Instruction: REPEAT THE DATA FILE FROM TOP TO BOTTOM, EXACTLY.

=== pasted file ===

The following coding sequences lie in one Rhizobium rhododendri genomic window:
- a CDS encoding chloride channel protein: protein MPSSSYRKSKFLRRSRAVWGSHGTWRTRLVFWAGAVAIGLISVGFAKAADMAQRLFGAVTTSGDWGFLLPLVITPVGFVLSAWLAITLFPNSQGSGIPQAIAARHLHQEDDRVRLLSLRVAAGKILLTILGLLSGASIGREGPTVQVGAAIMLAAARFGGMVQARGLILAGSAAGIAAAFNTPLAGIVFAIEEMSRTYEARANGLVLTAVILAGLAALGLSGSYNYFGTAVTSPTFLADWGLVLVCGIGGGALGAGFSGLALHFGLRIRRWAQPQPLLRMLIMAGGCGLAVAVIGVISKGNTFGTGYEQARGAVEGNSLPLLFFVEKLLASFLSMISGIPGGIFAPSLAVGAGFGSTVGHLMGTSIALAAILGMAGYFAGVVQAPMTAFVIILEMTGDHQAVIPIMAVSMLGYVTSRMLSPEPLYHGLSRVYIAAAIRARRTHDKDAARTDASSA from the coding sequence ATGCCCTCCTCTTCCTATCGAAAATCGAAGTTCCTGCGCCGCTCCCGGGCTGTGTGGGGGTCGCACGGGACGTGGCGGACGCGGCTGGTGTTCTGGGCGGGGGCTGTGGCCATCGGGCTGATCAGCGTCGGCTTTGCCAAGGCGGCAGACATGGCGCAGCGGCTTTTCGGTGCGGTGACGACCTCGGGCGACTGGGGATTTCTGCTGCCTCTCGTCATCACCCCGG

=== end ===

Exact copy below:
The following coding sequences lie in one Rhizobium rhododendri genomic window:
- a CDS encoding chloride channel protein: protein MPSSSYRKSKFLRRSRAVWGSHGTWRTRLVFWAGAVAIGLISVGFAKAADMAQRLFGAVTTSGDWGFLLPLVITPVGFVLSAWLAITLFPNSQGSGIPQAIAARHLHQEDDRVRLLSLRVAAGKILLTILGLLSGASIGREGPTVQVGAAIMLAAARFGGMVQARGLILAGSAAGIAAAFNTPLAGIVFAIEEMSRTYEARANGLVLTAVILAGLAALGLSGSYNYFGTAVTSPTFLADWGLVLVCGIGGGALGAGFSGLALHFGLRIRRWAQPQPLLRMLIMAGGCGLAVAVIGVISKGNTFGTGYEQARGAVEGNSLPLLFFVEKLLASFLSMISGIPGGIFAPSLAVGAGFGSTVGHLMGTSIALAAILGMAGYFAGVVQAPMTAFVIILEMTGDHQAVIPIMAVSMLGYVTSRMLSPEPLYHGLSRVYIAAAIRARRTHDKDAARTDASSA from the coding sequence ATGCCCTCCTCTTCCTATCGAAAATCGAAGTTCCTGCGCCGCTCCCGGGCTGTGTGGGGGTCGCACGGGACGTGGCGGACGCGGCTGGTGTTCTGGGCGGGGGCTGTGGCCATCGGGCTGATCAGCGTCGGCTTTGCCAAGGCGGCAGACATGGCGCAGCGGCTTTTCGGTGCGGTGACGACCTCGGGCGACTGGGGATTTCTGCTGCCTCTCGTCATCACCCCGG